EAST RUTHERFORD, N.J. -- Devonta Freeman is the splashy name added to the New York Giants' roster to help offset the loss of star running back Saquon Barkley and wide receiver Sterling Shepard. Freeman has made Pro Bowls in a previous life for the Atlanta Falcons and been a productive player.
But when Sunday rolls around, Freeman will have had five days to digest the Giants' playbook and get into game shape. That makes it tough to expect more than spotty contributions this Sunday against the visiting San Francisco 49ers (1 p.m. ET, Fox).
"I'd say anybody you bring in [to] this kind of situation, who's new to your program and you bring them in mid-week, you've got to focus in on what they're going to do in that direct game plan. You can't try to give them the entire playbook at once," Giants coach Joe Judge said Wednesday after Freeman signed.
Judge and offensive coordinator Jason Garrett are looking beyond Freeman to fill the voids. They know it's going to take a village to replenish the production they were expecting from Barkley.
Who is in line for bigger roles?
Running backs: Dion Lewis, Wayne Gallman and Freeman
Gallman will likely start Sunday as the top run-down option. He can be a sufficient short-term fill-in, having produced 118 total yards and two touchdowns (one rushing, one receiving) in his only healthy start for an injured Barkley last season in a Week 4 win against Washington.
But the Giants don't seem to have a ton of trust in Gallman as a receiver and pass-blocker. He was inactive for last Sunday's game in Chicago. So Lewis will likely shoulder the biggest workload this week with Freeman still getting up to speed. Lewis has the trust of the coaching staff in passing situations and even near the goal line. That should make him fantasy-friendly in the short term.
Freeman's role will increase with time. He is expected to be mixed in sporadically Sunday. Freeman's playing time down the road will, in part, be determined by how Lewis and Gallman fare this week in their extended roles.
"We have a lot of confidence in the backs we have here in Dion and Wayne," Garrett said. "Those guys will certainly get opportunities. For us to be able to sign a guy like Devonta Freeman is a real bonus for us."
Judge comes from the New England Patriots, a team that typically uses a committee at running back with a different approach each week depending on the game plan. Expect that to be the case for the Giants, much to the chagrin of fantasy managers and regardless if any of the three have a big week.
"I'd say within every specific game plan, we're going to always look to use all of the players we have at the game, and make sure we have enough combinations to go ahead and create advantages for ourselves," Judge said.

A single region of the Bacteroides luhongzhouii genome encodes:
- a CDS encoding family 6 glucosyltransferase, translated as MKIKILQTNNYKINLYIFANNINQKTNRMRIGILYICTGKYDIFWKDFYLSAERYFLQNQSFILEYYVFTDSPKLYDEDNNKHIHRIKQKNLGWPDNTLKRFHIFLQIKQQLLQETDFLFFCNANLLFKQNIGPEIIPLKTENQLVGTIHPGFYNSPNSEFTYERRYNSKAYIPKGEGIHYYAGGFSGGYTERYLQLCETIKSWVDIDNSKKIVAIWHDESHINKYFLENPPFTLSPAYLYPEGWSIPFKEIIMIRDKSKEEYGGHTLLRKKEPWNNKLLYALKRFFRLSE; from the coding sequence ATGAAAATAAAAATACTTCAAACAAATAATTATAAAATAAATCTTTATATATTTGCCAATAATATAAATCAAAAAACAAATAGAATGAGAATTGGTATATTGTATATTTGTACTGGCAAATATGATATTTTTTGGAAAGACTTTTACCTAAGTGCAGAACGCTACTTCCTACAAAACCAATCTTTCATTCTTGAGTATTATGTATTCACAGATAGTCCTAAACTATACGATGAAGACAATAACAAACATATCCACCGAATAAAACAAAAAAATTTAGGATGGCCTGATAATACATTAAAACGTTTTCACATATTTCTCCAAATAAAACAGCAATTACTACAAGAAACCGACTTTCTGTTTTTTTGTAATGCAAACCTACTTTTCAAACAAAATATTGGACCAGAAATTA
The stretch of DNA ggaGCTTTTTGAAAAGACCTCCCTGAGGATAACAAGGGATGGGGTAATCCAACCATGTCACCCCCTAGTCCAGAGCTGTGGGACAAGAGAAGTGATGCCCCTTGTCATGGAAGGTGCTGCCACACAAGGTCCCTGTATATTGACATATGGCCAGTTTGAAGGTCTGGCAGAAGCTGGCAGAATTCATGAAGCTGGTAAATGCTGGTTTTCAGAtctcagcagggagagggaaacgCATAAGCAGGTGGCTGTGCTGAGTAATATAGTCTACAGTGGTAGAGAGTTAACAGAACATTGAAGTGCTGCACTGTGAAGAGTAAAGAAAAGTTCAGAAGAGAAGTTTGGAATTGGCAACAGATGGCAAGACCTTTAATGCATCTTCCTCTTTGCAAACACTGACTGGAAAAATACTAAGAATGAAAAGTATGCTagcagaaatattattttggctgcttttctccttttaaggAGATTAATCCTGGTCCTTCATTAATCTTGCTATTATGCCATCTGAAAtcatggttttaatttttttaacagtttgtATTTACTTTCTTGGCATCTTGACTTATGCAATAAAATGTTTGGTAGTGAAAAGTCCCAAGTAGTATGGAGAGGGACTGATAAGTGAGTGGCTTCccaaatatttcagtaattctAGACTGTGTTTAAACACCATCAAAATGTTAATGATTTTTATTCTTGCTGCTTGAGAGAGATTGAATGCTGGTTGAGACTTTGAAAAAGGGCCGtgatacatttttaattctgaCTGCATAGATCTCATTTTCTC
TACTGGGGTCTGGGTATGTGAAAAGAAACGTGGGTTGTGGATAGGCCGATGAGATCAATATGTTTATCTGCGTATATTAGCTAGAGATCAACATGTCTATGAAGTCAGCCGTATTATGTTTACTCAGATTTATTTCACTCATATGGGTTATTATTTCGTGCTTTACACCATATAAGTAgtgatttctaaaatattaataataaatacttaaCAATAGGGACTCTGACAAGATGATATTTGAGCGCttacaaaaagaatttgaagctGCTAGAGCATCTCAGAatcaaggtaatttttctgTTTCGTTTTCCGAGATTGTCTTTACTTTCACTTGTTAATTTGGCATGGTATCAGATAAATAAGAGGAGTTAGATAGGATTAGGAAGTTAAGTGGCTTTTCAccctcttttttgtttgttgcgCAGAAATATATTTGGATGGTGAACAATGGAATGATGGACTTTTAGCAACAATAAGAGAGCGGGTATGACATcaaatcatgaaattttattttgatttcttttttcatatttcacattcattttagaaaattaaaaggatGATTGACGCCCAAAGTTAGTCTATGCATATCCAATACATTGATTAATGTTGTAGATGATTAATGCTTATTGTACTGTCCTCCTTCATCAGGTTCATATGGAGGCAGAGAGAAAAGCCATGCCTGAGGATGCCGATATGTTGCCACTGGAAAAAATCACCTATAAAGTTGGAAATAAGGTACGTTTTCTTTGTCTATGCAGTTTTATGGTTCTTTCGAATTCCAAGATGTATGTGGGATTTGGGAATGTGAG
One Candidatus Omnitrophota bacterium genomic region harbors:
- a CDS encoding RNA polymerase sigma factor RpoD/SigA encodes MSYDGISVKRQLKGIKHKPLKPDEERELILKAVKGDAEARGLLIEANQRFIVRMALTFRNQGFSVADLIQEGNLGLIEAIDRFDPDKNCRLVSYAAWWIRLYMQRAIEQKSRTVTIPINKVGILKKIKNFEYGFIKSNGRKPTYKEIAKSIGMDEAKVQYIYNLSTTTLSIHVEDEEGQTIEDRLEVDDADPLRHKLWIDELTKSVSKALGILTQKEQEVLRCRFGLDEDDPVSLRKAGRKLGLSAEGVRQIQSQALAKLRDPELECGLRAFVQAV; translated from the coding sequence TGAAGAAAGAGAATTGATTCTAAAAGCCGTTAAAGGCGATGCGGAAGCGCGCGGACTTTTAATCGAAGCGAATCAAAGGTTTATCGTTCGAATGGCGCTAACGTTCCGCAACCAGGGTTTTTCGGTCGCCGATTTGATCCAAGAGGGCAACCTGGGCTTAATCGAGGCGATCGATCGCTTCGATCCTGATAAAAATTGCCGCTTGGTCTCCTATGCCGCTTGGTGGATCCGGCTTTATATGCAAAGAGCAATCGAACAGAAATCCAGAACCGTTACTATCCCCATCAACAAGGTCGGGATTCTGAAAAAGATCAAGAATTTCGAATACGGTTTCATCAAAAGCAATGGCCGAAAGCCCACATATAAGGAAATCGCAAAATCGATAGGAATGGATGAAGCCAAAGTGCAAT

There is some uncertainty about how much Freeman has left, but the Giants were impressed during his Tuesday workout. They think he can help offset the monumental loss of Barkley, who had accounted for 24 of their 29 runs of 20-plus yards over the past two seasons.
"I think he's got some juice left in the tank," Judge said. "We'll give him the opportunity to prove that."
Freeman, 28, averaged 3.6 yards per carry last season and had three rushes of 20-plus yards.
Wide receivers: Golden Tate and C.J. Board
Tate came back from a hamstring injury last week. Once Shepard went down, Tate was on the field for 31 of 40 second-half snaps. He had four catches on four targets for 35 yards, and became quarterback Daniel Jones' safety blanket.
The injury to Shepard means Tate goes from being the third receiver to a crucial piece again, one who should be Jones' most popular target for the foreseeable future.
Board is more likely than Damion Ratley to slide into the third wide receiver spot. It's still a massive opportunity to make some plays. The Giants have run 11 personnel (three wide receivers on the field) 51.6% of the time this season, per ESPN Stats & Information.
Board could be another big-play receiver alongside Darius Slayton.
"[Board and Ratley are] both different than Sterling," Judge said. "These guys both have decent length and a lot of speed. ... C.J.'s had production as we've worked. I would hope that would improve based on how he's picked up on the offense."
Board (22 routes run) has produced when given the opportunity this season with five catches on five targets.
Tight ends: Evan Engram
The Giants have five plays of 20 or more yards this season, and Barkley accounted for one of those in the pass game. It should be no surprise that they're last in the NFL averaging 14.5 points per game.
"The correlation between making explosive plays in a drive and scoring is pretty high in this league," Garrett said. "When you don't make them, it's pretty difficult."
In order for this offense to function as intended, Engram must provide the explosiveness his talent promises. He's going to get opportunities in space.
The Giants have already been using Engram as a pseudo-wide receiver. He's run 67% of his snaps out wide or from the slot. His 44 slot routes are second among all tight ends, behind Philadelphia's Zach Ertz.
He has 74 receiving yards on 15 targets, but given his track record it should turn. The Giants are committed to the explosive tight end who Judge recently referred to as a developing player.
"We want to be creative [getting Engram the ball], but at the same time we've got to make sure we're playing within our offense," Judge said. "We're not just trying to invent something for the sake of doing it."
They doing it because he's perhaps their most dynamic offensive player with Barkley and Shepard out. Engram has no choice but to play a bigger role now.
He excelled in a similar situation during his rookie season when several of the Giants' top playmakers went down with injuries.